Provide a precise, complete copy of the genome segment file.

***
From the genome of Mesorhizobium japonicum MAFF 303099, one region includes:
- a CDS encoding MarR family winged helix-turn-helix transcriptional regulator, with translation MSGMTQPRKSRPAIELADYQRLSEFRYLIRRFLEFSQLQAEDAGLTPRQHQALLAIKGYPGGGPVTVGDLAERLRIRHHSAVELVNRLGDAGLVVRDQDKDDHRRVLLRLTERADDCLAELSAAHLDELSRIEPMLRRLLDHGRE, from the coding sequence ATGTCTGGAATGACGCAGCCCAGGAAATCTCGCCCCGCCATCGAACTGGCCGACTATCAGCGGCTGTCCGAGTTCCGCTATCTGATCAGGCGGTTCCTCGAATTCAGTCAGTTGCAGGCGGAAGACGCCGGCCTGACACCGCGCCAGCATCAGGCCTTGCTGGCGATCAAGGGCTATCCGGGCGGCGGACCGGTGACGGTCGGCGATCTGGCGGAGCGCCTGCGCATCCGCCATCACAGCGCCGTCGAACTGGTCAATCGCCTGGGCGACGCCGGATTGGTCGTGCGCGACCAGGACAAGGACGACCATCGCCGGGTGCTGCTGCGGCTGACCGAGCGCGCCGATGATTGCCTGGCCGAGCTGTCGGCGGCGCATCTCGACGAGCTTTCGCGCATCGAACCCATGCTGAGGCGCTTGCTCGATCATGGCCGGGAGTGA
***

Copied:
From the genome of Mesorhizobium japonicum MAFF 303099, one region includes:
- a CDS encoding MarR family winged helix-turn-helix transcriptional regulator, with translation MSGMTQPRKSRPAIELADYQRLSEFRYLIRRFLEFSQLQAEDAGLTPRQHQALLAIKGYPGGGPVTVGDLAERLRIRHHSAVELVNRLGDAGLVVRDQDKDDHRRVLLRLTERADDCLAELSAAHLDELSRIEPMLRRLLDHGRE, from the coding sequence ATGTCTGGAATGACGCAGCCCAGGAAATCTCGCCCCGCCATCGAACTGGCCGACTATCAGCGGCTGTCCGAGTTCCGCTATCTGATCAGGCGGTTCCTCGAATTCAGTCAGTTGCAGGCGGAAGACGCCGGCCTGACACCGCGCCAGCATCAGGCCTTGCTGGCGATCAAGGGCTATCCGGGCGGCGGACCGGTGACGGTCGGCGATCTGGCGGAGCGCCTGCGCATCCGCCATCACAGCGCCGTCGAACTGGTCAATCGCCTGGGCGACGCCGGATTGGTCGTGCGCGACCAGGACAAGGACGACCATCGCCGGGTGCTGCTGCGGCTGACCGAGCGCGCCGATGATTGCCTGGCCGAGCTGTCGGCGGCGCATCTCGACGAGCTTTCGCGCATCGAACCCATGCTGAGGCGCTTGCTCGATCATGGCCGGGAGTGA